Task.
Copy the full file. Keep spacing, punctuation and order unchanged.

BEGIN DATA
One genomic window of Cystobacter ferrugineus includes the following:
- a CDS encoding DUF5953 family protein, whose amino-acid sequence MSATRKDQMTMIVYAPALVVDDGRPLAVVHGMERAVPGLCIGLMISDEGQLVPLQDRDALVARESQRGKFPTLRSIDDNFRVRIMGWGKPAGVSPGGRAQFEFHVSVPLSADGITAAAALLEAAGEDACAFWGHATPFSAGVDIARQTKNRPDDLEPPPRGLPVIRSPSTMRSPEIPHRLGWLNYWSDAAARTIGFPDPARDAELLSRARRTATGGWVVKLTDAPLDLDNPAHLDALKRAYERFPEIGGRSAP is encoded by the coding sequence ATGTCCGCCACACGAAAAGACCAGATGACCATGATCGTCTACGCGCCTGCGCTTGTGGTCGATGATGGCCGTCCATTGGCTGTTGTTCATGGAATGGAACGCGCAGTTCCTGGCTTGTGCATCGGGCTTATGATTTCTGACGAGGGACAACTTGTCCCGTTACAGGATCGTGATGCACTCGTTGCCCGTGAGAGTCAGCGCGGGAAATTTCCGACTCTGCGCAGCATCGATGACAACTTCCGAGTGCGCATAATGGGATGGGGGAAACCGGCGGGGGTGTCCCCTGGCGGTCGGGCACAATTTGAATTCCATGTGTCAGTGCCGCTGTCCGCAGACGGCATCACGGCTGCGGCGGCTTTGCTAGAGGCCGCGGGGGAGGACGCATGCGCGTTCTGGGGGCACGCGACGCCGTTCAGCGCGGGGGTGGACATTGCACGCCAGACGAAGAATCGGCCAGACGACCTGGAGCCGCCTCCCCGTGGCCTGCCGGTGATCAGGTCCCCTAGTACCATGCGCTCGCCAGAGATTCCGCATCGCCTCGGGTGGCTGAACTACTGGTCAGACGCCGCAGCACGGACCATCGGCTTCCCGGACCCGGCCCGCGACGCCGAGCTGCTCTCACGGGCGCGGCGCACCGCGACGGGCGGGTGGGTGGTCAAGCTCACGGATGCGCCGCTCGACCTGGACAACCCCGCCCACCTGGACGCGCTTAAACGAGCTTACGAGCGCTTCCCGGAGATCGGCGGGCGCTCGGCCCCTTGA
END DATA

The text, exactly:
One genomic window of Cystobacter ferrugineus includes the following:
- a CDS encoding DUF5953 family protein, whose amino-acid sequence MSATRKDQMTMIVYAPALVVDDGRPLAVVHGMERAVPGLCIGLMISDEGQLVPLQDRDALVARESQRGKFPTLRSIDDNFRVRIMGWGKPAGVSPGGRAQFEFHVSVPLSADGITAAAALLEAAGEDACAFWGHATPFSAGVDIARQTKNRPDDLEPPPRGLPVIRSPSTMRSPEIPHRLGWLNYWSDAAARTIGFPDPARDAELLSRARRTATGGWVVKLTDAPLDLDNPAHLDALKRAYERFPEIGGRSAP is encoded by the coding sequence ATGTCCGCCACACGAAAAGACCAGATGACCATGATCGTCTACGCGCCTGCGCTTGTGGTCGATGATGGCCGTCCATTGGCTGTTGTTCATGGAATGGAACGCGCAGTTCCTGGCTTGTGCATCGGGCTTATGATTTCTGACGAGGGACAACTTGTCCCGTTACAGGATCGTGATGCACTCGTTGCCCGTGAGAGTCAGCGCGGGAAATTTCCGACTCTGCGCAGCATCGATGACAACTTCCGAGTGCGCATAATGGGATGGGGGAAACCGGCGGGGGTGTCCCCTGGCGGTCGGGCACAATTTGAATTCCATGTGTCAGTGCCGCTGTCCGCAGACGGCATCACGGCTGCGGCGGCTTTGCTAGAGGCCGCGGGGGAGGACGCATGCGCGTTCTGGGGGCACGCGACGCCGTTCAGCGCGGGGGTGGACATTGCACGCCAGACGAAGAATCGGCCAGACGACCTGGAGCCGCCTCCCCGTGGCCTGCCGGTGATCAGGTCCCCTAGTACCATGCGCTCGCCAGAGATTCCGCATCGCCTCGGGTGGCTGAACTACTGGTCAGACGCCGCAGCACGGACCATCGGCTTCCCGGACCCGGCCCGCGACGCCGAGCTGCTCTCACGGGCGCGGCGCACCGCGACGGGCGGGTGGGTGGTCAAGCTCACGGATGCGCCGCTCGACCTGGACAACCCCGCCCACCTGGACGCGCTTAAACGAGCTTACGAGCGCTTCCCGGAGATCGGCGGGCGCTCGGCCCCTTGA